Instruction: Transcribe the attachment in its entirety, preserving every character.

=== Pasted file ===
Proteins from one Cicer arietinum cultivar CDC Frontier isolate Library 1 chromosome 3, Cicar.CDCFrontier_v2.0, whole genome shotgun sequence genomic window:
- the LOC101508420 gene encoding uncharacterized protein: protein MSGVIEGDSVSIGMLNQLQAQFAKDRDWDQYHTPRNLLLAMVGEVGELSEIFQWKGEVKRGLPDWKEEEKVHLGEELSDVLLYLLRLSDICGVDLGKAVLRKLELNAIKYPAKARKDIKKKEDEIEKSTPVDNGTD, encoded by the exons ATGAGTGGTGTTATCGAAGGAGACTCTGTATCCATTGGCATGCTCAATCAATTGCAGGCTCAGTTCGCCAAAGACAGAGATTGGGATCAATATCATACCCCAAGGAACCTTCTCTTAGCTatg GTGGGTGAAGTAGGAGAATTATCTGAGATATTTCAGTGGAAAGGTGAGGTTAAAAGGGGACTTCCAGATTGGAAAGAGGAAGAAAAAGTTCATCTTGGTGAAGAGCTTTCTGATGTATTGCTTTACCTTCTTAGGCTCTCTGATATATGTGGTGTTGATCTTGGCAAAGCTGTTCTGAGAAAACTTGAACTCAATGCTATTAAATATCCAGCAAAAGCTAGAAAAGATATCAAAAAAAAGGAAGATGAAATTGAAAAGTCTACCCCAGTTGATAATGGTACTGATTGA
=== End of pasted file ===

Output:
Proteins from one Cicer arietinum cultivar CDC Frontier isolate Library 1 chromosome 3, Cicar.CDCFrontier_v2.0, whole genome shotgun sequence genomic window:
- the LOC101508420 gene encoding uncharacterized protein: protein MSGVIEGDSVSIGMLNQLQAQFAKDRDWDQYHTPRNLLLAMVGEVGELSEIFQWKGEVKRGLPDWKEEEKVHLGEELSDVLLYLLRLSDICGVDLGKAVLRKLELNAIKYPAKARKDIKKKEDEIEKSTPVDNGTD, encoded by the exons ATGAGTGGTGTTATCGAAGGAGACTCTGTATCCATTGGCATGCTCAATCAATTGCAGGCTCAGTTCGCCAAAGACAGAGATTGGGATCAATATCATACCCCAAGGAACCTTCTCTTAGCTatg GTGGGTGAAGTAGGAGAATTATCTGAGATATTTCAGTGGAAAGGTGAGGTTAAAAGGGGACTTCCAGATTGGAAAGAGGAAGAAAAAGTTCATCTTGGTGAAGAGCTTTCTGATGTATTGCTTTACCTTCTTAGGCTCTCTGATATATGTGGTGTTGATCTTGGCAAAGCTGTTCTGAGAAAACTTGAACTCAATGCTATTAAATATCCAGCAAAAGCTAGAAAAGATATCAAAAAAAAGGAAGATGAAATTGAAAAGTCTACCCCAGTTGATAATGGTACTGATTGA